‘Suddenness of FDI norm change surprises us’
Give enough time before changing goalposts, says the founder-CEO of MakeMyTrip.com
Now is the greatest time to be a start-up in India, says Deep Kalra, founder and group CEO, MakeMyTrip.com, one of the earliest Internet start-ups in the country. Excerpts from an interview:
What happened during the recent stand-off between MakeMyTrip, Goibibo and hotels?
■ The issue has now been resolved. However, it is good to introspect. So, we take a commission from the hotel, and let’s say that commission is 25%... in most cases it never went beyond 30%… We invest a lot of that in the promotions we run, including cashbacks. Optically, it seemed like a lot. So, we said no problem, let’s bring this down to 20% but if you don’t invest in promotion, your business will come down. So, some groups got together, but group negotiation makes no sense.
Our contracts are with individual hotels or with chains. So, we can negotiate with individuals but how can we do it within an association which has no ownership or no right. That was our only point. You have to understand, we are providing a platform and there is a cost of running business. Competition in the travel segment is intensifying...
■ I think if you’re in a vibrant and a robust industry, you have competition. It’s the nature of the beast, which is a good thing. If there’s no competition, it means there’s not enough market. If you don’t want to have it, you would stop innovating. But what about too much competition?
■ Normally, what tends to happen is that weaker players lose share with more competition. So, whenever we find a new competitor coming in with a discounting strategy etc., we’ve have not seen much impact on our brands. I think that fight, that churn happens between number four, five and six, and not so much between number one and two. In most of the areas, our brands are either number one or two. Are cashbacks and discounts still driving the industry?
■ There is a certain level of froth, there is no denying that. Whether that is 10%, 20%, or 30% is anyone’s guess. We try and keep weaning people off. If you see our last quarter results, we have grown 30% but have also brought down losses. But clearly discounts and cashbacks are giving an extra kind of lift to things. But where has this not happened? People accuse Internet of that, but what did Big Bazaar do for the longest time, telcos did it… Reliance Jio has done the complete extreme saying you can get it for free. So, who doesn’t do it? It’s normally meant to induce trial.
After that, it should be taken away. Right now, what is happening is that the private market is very deep. Some investors are willing to put in a lot of money, so they’re using capital as a competitive advantage. Thankfully for us we have a strong balance sheet; we can fight that out. What do you think of the current start-up ecosystem in India?
■ I think there is no greater time to be a start-up than now in India. And, I am not talking just about Internet firms… consumerism is booming.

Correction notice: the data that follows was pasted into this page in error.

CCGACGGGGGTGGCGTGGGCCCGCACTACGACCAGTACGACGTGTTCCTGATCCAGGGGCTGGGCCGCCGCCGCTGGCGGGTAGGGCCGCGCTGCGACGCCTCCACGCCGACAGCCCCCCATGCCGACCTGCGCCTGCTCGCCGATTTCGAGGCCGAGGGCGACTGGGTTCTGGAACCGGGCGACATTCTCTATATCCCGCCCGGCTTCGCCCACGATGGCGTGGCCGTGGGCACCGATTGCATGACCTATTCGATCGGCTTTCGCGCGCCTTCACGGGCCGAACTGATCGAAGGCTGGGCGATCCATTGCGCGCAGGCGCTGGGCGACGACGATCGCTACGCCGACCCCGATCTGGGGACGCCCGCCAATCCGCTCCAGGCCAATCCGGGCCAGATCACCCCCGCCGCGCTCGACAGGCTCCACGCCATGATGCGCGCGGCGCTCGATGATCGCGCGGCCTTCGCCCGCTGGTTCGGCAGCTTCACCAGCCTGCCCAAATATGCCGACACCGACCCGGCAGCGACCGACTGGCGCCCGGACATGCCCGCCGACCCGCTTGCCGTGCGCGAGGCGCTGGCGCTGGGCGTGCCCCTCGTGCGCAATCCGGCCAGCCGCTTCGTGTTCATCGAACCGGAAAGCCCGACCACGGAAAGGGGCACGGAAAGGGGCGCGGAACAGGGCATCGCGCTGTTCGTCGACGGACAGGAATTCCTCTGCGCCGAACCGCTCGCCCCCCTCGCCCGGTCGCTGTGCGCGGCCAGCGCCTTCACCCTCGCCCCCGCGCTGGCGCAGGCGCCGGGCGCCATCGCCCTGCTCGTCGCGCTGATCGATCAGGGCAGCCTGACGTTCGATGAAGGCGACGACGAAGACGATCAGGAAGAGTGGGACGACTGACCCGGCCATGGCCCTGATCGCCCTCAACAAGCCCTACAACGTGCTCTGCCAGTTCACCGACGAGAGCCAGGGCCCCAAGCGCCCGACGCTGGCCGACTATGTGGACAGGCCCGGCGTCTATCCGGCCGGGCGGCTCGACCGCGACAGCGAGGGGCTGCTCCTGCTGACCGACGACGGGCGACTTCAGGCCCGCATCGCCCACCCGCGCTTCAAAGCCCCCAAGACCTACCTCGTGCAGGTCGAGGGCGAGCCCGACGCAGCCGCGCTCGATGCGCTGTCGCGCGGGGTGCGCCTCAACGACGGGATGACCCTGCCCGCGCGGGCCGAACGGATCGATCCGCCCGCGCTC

If you take the whole world map, and if I have to point one place today, it would be India. I ask my friends, who are investors sitting in the U.S., where would you invest and the answer is India. China is now slowing down.
There are some little pockets such as Brazil but you never know what will happen, it just became okay because of re-elections. There is Turkey…the other big market is Indonesia but India is number one for everyone.
We are getting closer to that proverbial tipping inflection point of $6,000 per capita income. We are still at $2,000-odd, but in the next 3-4 years, you will see it explode…what’s happening is just economics. The middle class have disposable income for things beyond just
roti, kapda and makan. They are buying new phones, new clothes and want to travel.
So, fundamentally, if you’re bright, are willing to work hard and you have a good idea, I think there is opportunity here. If you look at the Walmart deal, I actually see it is as a positive. Look at the size of the exit. It’s humongous and huge. Earlier, there was a big question mark around: ‘are there enough exits in India?’ The other nuanced point I have been making as head of Indiatech — a lobby group for Indian tech companies — is that there should be a level-playing field. Do you think the new FDI norms can help create a level-playing field?
■ I think the way it has come, the suddenness, has taken everyone by surprise. In all fairness, you shouldn’t change goalposts like that. It [Walmart’s Flipkart acquisition] was a very big deal of $16 billion, and suddenly, the goalpost changed. Even if you’re changing it, then give enough time. By the way, there are many easy ways to work around this and they will… Maybe, what we did with Ikea is then better. We took our time but finally we said okay, local, you have to source so much… So, I think this a little ad hoc.
And, we have to think long term. What will this do? This will immediately put a brake on foreign capital. Is that the right way?
Or do you want to get it but enable local enterprise? The new age economy is understood that much here. Look at all the investments. How much has come from Indian companies? Very less. Indian firms don’t really invest in this. They don’t probably know this sector. Capital is still coming from outside and you are taking away the capital.
I think there is no greater time to be a startup than now in India